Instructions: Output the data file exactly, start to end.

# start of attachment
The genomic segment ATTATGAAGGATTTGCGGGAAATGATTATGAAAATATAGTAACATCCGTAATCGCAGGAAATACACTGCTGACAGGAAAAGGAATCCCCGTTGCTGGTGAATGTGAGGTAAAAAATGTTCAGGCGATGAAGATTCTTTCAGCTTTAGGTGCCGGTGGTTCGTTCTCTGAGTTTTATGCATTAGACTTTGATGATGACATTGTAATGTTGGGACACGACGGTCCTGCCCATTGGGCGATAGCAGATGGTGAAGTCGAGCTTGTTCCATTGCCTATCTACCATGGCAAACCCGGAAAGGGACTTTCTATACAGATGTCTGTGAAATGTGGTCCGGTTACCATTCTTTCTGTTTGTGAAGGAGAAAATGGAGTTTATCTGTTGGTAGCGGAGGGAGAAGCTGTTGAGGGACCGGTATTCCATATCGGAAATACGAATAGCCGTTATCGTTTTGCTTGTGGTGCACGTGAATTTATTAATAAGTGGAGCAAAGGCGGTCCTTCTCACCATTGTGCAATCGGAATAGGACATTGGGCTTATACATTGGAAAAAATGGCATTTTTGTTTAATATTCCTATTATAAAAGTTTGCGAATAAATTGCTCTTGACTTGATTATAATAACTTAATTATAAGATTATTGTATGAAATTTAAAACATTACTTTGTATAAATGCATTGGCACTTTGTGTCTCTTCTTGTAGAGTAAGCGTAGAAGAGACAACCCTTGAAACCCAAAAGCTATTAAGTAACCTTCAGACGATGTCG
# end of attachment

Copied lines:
The genomic segment ATTATGAAGGATTTGCGGGAAATGATTATGAAAATATAGTAACATCCGTAATCGCAGGAAATACACTGCTGACAGGAAAAGGAATCCCCGTTGCTGGTGAATGTGAGGTAAAAAATGTTCAGGCGATGAAGATTCTTTCAGCTTTAGGTGCCGGTGGTTCGTTCTCTGAGTTTTATGCATTAGACTTTGATGATGACATTGTAATGTTGGGACACGACGGTCCTGCCCATTGGGCGATAGCAGATGGTGAAGTCGAGCTTGTTCCATTGCCTATCTACCATGGCAAACCCGGAAAGGGACTTTCTATACAGATGTCTGTGAAATGTGGTCCGGTTACCATTCTTTCTGTTTGTGAAGGAGAAAATGGAGTTTATCTGTTGGTAGCGGAGGGAGAAGCTGTTGAGGGACCGGTATTCCATATCGGAAATACGAATAGCCGTTATCGTTTTGCTTGTGGTGCACGTGAATTTATTAATAAGTGGAGCAAAGGCGGTCCTTCTCACCATTGTGCAATCGGAATAGGACATTGGGCTTATACATTGGAAAAAATGGCATTTTTGTTTAATATTCCTATTATAAAAGTTTGCGAATAAATTGCTCTTGACTTGATTATAATAACTTAATTATAAGATTATTGTATGAAATTTAAAACATTACTTTGTATAAATGCATTGGCACTTTGTGTCTCTTCTTGTAGAGTAAGCGTAGAAGAGACAACCCTTGAAACCCAAAAGCTATTAAGTAACCTTCAGACGATGTCG